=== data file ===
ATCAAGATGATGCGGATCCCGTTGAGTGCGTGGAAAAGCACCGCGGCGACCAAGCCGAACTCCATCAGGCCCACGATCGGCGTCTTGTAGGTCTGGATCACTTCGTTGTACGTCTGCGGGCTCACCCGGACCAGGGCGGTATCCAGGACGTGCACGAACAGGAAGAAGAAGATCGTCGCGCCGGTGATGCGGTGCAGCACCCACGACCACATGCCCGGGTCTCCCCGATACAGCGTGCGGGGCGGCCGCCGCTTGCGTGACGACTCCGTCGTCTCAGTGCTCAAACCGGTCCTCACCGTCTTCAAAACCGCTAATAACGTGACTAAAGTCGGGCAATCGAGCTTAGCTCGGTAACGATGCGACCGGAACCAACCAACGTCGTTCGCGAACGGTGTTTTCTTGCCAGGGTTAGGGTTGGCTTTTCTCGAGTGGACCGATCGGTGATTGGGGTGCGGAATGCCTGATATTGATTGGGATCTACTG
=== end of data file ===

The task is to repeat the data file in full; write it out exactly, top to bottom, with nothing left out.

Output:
ATCAAGATGATGCGGATCCCGTTGAGTGCGTGGAAAAGCACCGCGGCGACCAAGCCGAACTCCATCAGGCCCACGATCGGCGTCTTGTAGGTCTGGATCACTTCGTTGTACGTCTGCGGGCTCACCCGGACCAGGGCGGTATCCAGGACGTGCACGAACAGGAAGAAGAAGATCGTCGCGCCGGTGATGCGGTGCAGCACCCACGACCACATGCCCGGGTCTCCCCGATACAGCGTGCGGGGCGGCCGCCGCTTGCGTGACGACTCCGTCGTCTCAGTGCTCAAACCGGTCCTCACCGTCTTCAAAACCGCTAATAACGTGACTAAAGTCGGGCAATCGAGCTTAGCTCGGTAACGATGCGACCGGAACCAACCAACGTCGTTCGCGAACGGTGTTTTCTTGCCAGGGTTAGGGTTGGCTTTTCTCGAGTGGACCGATCGGTGATTGGGGTGCGGAATGCCTGATATTGATTGGGATCTACTG